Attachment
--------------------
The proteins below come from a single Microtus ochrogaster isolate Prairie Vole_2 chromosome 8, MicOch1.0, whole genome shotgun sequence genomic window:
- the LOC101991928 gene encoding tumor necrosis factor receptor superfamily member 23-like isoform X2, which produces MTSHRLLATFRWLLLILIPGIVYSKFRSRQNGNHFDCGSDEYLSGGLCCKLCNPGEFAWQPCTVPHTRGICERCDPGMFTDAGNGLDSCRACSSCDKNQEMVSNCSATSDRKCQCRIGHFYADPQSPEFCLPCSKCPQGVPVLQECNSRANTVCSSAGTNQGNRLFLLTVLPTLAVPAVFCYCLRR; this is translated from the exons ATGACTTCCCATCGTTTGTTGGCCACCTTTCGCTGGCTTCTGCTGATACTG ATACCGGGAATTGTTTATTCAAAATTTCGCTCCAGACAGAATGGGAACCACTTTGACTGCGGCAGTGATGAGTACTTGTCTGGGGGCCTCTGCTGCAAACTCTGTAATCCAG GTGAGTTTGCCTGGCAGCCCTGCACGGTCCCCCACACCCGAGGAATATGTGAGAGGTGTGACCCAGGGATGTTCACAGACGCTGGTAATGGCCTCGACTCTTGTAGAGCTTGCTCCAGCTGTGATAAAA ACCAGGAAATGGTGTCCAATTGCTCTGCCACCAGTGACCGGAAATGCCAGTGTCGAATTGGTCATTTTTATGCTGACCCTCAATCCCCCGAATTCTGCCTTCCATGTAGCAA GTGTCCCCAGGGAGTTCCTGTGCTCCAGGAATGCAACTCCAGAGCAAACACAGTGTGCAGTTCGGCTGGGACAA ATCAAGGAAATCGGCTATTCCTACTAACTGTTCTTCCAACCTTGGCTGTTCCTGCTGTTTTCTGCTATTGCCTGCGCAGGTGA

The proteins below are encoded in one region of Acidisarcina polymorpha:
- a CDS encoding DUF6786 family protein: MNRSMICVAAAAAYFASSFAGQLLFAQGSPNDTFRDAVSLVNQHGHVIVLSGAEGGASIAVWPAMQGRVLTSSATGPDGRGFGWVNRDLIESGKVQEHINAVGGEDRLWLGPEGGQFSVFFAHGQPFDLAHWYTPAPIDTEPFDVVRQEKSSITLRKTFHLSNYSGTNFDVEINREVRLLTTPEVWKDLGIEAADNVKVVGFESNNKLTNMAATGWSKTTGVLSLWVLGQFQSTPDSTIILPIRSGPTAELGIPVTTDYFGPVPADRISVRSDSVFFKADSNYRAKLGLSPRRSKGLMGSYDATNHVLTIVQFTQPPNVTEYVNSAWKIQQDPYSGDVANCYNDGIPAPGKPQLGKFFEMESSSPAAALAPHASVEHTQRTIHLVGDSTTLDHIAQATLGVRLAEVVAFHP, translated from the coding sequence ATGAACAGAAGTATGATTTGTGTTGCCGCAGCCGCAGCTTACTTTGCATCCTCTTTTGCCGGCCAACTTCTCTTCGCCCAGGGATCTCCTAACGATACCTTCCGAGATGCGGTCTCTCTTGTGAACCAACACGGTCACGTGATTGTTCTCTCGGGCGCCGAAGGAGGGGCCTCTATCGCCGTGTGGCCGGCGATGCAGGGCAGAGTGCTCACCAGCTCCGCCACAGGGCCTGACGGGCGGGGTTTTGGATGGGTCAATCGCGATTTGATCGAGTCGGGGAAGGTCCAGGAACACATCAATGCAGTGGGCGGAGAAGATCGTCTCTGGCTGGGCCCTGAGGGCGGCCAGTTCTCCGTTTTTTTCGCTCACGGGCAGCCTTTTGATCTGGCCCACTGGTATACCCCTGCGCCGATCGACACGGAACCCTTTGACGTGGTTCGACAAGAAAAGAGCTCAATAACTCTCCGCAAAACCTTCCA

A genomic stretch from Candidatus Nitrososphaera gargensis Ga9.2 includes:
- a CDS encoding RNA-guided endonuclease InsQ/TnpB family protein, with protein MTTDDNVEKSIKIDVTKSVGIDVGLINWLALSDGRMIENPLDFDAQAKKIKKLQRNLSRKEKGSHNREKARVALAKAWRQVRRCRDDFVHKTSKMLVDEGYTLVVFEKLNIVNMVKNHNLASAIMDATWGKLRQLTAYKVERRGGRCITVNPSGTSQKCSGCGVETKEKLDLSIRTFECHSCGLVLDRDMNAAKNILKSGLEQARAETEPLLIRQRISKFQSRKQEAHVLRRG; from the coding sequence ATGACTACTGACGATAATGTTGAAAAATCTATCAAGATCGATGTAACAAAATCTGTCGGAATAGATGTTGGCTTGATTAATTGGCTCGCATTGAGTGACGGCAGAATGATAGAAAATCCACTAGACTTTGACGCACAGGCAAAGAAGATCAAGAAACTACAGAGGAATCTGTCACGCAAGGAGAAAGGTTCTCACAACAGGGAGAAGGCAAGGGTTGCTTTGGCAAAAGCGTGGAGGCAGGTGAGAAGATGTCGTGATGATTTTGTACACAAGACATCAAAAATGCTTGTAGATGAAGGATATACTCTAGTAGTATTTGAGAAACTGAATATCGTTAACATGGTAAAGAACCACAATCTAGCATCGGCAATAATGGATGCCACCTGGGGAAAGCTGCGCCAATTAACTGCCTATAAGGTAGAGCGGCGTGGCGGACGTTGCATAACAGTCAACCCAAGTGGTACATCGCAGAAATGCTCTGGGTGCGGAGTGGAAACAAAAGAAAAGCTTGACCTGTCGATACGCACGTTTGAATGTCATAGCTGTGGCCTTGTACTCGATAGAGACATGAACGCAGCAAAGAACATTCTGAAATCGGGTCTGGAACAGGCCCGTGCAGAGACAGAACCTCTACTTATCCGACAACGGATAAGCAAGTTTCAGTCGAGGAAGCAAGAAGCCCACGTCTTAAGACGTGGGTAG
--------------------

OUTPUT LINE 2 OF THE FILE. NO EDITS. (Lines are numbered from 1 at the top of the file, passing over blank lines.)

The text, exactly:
- the LOC101991928 gene encoding tumor necrosis factor receptor superfamily member 23-like isoform X2, which produces MTSHRLLATFRWLLLILIPGIVYSKFRSRQNGNHFDCGSDEYLSGGLCCKLCNPGEFAWQPCTVPHTRGICERCDPGMFTDAGNGLDSCRACSSCDKNQEMVSNCSATSDRKCQCRIGHFYADPQSPEFCLPCSKCPQGVPVLQECNSRANTVCSSAGTNQGNRLFLLTVLPTLAVPAVFCYCLRR; this is translated from the exons ATGACTTCCCATCGTTTGTTGGCCACCTTTCGCTGGCTTCTGCTGATACTG ATACCGGGAATTGTTTATTCAAAATTTCGCTCCAGACAGAATGGGAACCACTTTGACTGCGGCAGTGATGAGTACTTGTCTGGGGGCCTCTGCTGCAAACTCTGTAATCCAG GTGAGTTTGCCTGGCAGCCCTGCACGGTCCCCCACACCCGAGGAATATGTGAGAGGTGTGACCCAGGGATGTTCACAGACGCTGGTAATGGCCTCGACTCTTGTAGAGCTTGCTCCAGCTGTGATAAAA ACCAGGAAATGGTGTCCAATTGCTCTGCCACCAGTGACCGGAAATGCCAGTGTCGAATTGGTCATTTTTATGCTGACCCTCAATCCCCCGAATTCTGCCTTCCATGTAGCAA GTGTCCCCAGGGAGTTCCTGTGCTCCAGGAATGCAACTCCAGAGCAAACACAGTGTGCAGTTCGGCTGGGACAA ATCAAGGAAATCGGCTATTCCTACTAACTGTTCTTCCAACCTTGGCTGTTCCTGCTGTTTTCTGCTATTGCCTGCGCAGGTGA